The judges of the competition were the renowned tailors Richard Anderson and Mark Powell who, between them, have made bespoke garments for some of the most fashionable names in the world, including George Clooney, Kate Moss and David Bowie. Richard Anderson commented:

“It was an incredible show to work on and it was rewarding to see young apprentices such as Emma at the start of their careers. The value of apprenticeships is often overlooked, but in today’s climate they are more important than ever.

“Emma has obviously learnt well in her short career and was a worthy winner; through every stage her enthusiasm for the craft of tailoring shone through; her technical skills were excellent and even if she made a mistake, she was quick to recognise it and correct it. She is a credit to her masters at Dege and has an amazing future ahead of her.”

Philip Parker, the Managing Director of Henry Poole & Co and the man who oversees the SRBA’s training and apprenticeship programme, added:

“I am delighted that a young coat maker from Savile Row won the young tailor of the year award. Training is of the upmost importance to all industry in this country and Savile Row has, is now and always will provide training for our future masters to ensure that Savile Row tailoring stays at the pinnacle of world bespoke tailoring.
in Savile Row Bespoke Association :

The Savile Row Bespoke Association was founded in 2004 with the aim of protecting and developing the art of bespoke tailoring on Savile Row. Today, the Row continues to flourish – the home to more than a dozen bespoke tailoring businesses, employing over 100 working craftsmen that form the centre of a unique community of businesses in London’s West End. Savile Row is a community that not only creates a unique English luxury product, but one that also forms the training base for young craftsmen and women who will go on to become tailors or designers themselves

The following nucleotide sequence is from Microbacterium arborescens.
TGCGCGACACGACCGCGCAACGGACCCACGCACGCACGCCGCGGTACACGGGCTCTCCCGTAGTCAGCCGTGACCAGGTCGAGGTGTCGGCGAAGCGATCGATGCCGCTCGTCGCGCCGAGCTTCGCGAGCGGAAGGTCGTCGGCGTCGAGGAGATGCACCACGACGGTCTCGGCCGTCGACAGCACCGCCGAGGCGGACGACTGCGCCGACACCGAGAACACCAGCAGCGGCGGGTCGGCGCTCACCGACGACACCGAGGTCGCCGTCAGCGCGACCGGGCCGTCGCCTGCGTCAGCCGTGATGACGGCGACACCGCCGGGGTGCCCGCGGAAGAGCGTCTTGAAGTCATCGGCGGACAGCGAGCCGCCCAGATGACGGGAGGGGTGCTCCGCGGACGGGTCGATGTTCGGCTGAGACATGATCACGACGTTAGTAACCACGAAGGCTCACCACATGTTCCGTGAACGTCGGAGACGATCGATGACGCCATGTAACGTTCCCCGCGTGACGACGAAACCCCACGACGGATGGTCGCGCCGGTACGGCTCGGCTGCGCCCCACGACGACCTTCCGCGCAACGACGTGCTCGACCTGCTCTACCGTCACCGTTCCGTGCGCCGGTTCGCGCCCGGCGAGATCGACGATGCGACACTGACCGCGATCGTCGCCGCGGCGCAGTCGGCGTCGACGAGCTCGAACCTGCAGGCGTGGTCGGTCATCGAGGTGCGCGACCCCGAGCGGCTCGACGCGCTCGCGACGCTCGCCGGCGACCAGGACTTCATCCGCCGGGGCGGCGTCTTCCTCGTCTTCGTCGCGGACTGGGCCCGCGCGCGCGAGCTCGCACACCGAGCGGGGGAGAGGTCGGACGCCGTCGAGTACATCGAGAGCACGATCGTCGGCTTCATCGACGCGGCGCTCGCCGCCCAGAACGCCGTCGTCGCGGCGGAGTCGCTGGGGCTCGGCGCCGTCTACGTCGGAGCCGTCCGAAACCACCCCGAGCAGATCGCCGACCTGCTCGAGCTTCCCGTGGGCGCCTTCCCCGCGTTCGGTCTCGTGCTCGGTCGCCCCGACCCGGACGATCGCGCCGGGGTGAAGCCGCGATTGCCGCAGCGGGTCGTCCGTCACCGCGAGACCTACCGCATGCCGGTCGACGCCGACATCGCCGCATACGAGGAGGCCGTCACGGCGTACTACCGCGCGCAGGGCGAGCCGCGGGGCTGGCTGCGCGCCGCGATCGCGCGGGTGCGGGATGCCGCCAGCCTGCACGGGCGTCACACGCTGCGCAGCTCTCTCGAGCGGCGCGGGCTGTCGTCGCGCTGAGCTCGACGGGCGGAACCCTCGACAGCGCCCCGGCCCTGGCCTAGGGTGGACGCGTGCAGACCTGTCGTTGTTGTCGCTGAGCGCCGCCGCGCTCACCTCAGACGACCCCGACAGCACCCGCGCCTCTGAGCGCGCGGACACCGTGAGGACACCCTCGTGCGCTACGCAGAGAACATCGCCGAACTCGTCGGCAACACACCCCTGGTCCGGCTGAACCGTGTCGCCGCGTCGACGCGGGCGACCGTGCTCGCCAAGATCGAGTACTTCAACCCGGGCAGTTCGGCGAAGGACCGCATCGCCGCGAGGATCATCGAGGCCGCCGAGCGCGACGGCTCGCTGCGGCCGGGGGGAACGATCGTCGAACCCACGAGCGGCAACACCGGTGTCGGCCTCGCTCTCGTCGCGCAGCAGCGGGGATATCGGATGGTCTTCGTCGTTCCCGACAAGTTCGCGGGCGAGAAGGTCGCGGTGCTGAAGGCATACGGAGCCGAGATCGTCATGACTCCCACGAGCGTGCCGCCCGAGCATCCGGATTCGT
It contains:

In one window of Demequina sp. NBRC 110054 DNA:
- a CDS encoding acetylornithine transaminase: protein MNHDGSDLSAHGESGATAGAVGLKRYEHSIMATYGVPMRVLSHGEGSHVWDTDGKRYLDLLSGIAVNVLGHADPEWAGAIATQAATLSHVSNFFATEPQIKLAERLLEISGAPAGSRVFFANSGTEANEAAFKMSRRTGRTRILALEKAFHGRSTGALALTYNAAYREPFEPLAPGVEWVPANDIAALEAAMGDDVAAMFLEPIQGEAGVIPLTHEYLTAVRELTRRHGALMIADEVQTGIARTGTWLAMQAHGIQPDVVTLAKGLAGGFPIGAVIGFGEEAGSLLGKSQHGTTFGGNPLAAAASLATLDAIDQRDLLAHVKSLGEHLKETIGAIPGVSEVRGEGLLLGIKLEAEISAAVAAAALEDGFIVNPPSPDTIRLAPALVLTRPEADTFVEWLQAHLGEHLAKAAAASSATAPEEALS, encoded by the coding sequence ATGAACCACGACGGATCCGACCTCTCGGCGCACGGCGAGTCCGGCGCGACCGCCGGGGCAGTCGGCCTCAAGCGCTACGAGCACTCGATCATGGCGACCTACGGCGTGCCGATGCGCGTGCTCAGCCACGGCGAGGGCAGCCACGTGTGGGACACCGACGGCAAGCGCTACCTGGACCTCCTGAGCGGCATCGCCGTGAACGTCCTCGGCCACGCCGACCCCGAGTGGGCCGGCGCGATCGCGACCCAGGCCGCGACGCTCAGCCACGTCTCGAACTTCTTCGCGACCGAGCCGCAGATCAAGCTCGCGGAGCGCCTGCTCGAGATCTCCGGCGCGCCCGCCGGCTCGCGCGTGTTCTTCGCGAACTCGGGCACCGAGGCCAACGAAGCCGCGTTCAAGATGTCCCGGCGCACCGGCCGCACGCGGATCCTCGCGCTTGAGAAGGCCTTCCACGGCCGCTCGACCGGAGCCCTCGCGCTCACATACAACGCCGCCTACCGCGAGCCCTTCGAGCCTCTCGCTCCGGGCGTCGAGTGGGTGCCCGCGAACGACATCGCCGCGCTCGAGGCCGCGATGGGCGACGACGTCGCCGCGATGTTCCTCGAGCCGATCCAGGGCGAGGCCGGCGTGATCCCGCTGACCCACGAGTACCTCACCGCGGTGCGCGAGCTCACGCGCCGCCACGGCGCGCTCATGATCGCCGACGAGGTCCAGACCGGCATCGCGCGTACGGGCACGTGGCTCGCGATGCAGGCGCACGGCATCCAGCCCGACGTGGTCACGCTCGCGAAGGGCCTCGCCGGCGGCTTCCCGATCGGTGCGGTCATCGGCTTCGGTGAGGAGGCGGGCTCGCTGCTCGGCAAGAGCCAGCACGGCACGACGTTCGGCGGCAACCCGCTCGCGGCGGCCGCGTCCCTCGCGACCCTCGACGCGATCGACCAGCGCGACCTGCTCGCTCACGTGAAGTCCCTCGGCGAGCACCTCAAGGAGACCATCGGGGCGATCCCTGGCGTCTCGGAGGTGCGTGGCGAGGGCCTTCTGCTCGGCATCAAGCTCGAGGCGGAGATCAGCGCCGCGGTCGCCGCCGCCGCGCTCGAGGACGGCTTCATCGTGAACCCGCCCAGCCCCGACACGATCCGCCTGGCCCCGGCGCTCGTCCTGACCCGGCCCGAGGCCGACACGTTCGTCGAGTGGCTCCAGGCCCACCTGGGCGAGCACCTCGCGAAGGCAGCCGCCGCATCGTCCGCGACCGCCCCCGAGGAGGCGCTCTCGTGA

The not-for profit association was founded to fulfil the following roles:

Protecting Intellectual Property

In the general interest of member firms, ensuring that the mark ‘Savile Row Bespoke’ is neither abused nor devalued. Savile Row Bespoke Ltd is the owner of the Trademark. The mark is a collective mark. Further information can be obtained from the Company’s lawyers Olswang.

Developing Training Initiatives

The SRBA runs a pre-apprenticeship scheme and has active links with Newham College in East London.

The Savile Row Bespoke Association has a close association with the London College of Fashion.

The Savile Row apprenticeship scheme is the form of in house training and accreditation for Savile Row Cutters and Tailors recognised by the SRBA.

The SRBA welcomes proposals for training and development in conjunction with other institutes

Promoting the Art of Bespoke Tailoring